Understanding Sectional Title
Category Market Advice
Sectional Title living has been expanding in popularity over the last decade due to numerous reasons such as increased security, affordability and a more communal lifestyle. Despite its growing popularity, sectional title ownership is widely misunderstood with regard to responsibilities and legalities.
Freehold vs. Sectional Title
In order for you to completely understand the differences between sectional title and traditional freehold property ownership, we’ve briefly defined them:
‘Freehold’ or ‘full title’, refers to the complete ownership rights when you own a property; this includes the building itself and the land on which it is built. These types of properties include freestanding houses, cluster houses, residential property utilised for business purposes, and smallholdings. The owner is responsible for everything in and outside of their property. In comparison, ‘sectional titles’ or ‘cluster developments’ are governed by a Body Corporate (BC); this is the collective name given to all the owners of the units within any particular complex - the outside of your section/dwelling is their responsibility to maintain and to appoint contractors to do so. As an owner, you will be paying a levy, and part of that levy contributes to the cost of maintenance; you are therefore entitled to expect a delivery of service from the Body Corporate.
Sectional Title Properties
These kinds of properties refer to separate ownership of units or sections within a complex or development. When you purchase a sectional title property, you purchase a section or sections and an undivided share of the common property. Collectively, these are referred to as units, which appear most commonly as mini subtype houses, semi-detached houses, townhouses, flats or apartments as well as duet houses.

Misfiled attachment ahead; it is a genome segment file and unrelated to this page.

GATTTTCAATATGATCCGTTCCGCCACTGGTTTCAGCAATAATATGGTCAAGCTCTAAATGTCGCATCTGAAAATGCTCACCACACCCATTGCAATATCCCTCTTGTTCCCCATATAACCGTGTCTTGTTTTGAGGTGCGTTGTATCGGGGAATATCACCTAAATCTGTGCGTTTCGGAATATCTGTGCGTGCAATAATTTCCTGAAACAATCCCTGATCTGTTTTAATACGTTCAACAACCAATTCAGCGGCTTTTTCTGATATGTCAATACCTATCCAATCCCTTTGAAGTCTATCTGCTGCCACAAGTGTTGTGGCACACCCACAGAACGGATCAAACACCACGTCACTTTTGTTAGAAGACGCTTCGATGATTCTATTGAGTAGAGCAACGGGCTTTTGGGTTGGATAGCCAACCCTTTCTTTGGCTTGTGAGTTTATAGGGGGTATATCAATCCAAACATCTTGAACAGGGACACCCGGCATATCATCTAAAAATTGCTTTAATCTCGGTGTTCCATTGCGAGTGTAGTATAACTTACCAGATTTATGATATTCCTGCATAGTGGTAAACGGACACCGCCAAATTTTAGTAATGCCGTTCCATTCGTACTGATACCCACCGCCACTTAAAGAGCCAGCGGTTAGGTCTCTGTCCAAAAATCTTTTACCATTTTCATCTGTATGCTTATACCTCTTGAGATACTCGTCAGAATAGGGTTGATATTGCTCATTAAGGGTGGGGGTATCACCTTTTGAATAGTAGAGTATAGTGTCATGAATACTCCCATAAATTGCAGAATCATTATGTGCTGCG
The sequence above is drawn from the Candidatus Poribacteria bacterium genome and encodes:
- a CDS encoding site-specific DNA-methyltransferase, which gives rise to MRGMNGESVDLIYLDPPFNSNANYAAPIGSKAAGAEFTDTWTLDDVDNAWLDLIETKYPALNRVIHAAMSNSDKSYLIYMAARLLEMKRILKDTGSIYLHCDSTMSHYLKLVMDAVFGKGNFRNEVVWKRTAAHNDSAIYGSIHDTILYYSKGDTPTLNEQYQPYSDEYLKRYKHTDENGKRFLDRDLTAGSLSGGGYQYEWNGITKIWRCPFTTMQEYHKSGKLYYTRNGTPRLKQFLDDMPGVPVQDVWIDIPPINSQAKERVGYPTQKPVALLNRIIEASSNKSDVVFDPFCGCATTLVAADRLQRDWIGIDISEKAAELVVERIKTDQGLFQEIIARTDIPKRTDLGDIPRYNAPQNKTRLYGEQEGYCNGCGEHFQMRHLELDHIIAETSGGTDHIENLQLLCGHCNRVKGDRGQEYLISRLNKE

The Body Corporate (BC)
The Body Corporate is responsible for managing the scheme and taking care of its finances. A managing agent is usually hired to manage the duties of a BC; these include collecting monthly levies, paying the scheme’s insurance premiums, arranging meetings, and ensuring compliance with regard to the Sectional Titles Act.
Pros & Cons Of Owning A Sectional Title Unit
Pro - Increased Security
Living within close proximity to your neighbours provides a more communal environment, which is believed to be more secure than residing on a freehold property. In addition, most sectional title developments have excellent security surrounding the perimeter and at the entrance of the development.
Pro - Fixed Monthly Cost & Affordability
Instead of paying the complete cost of general maintenance, owners of sectional title units just pay a monthly levy instead. The levy includes insurance premiums, maintenance of the common property, wages and salaries of cleaners, security and other staff involved in maintaining the common property, as well as water and electricity required for it. On average, a sectional title unit within a complex is generally more affordable than a freehold house.
Con - Lack of Freedom
Owners need to comply with the rules and regulations laid out by the Body Corporate, whereas in a freehold property, owners have the freedom to make improvements to their property however they wish. Furthermore, these rules and regulations are subject to change.
Con - Liability for Debt of the BC
When you invest in a sectional title scheme, any debt that the Body Corporate incurs will make you liable to pay it off. Buyers should not purchase a sectional title property without seeing the financial statement of the BC; this should reveal any arrears that members may have incurred with regard to the levy payments.
As experts in our field, our experienced team at De Lucia Group is able to provide you with beneficial market knowledge and advice. We specialise in Kempton Park and surrounding areas.
Author: De Lucia Group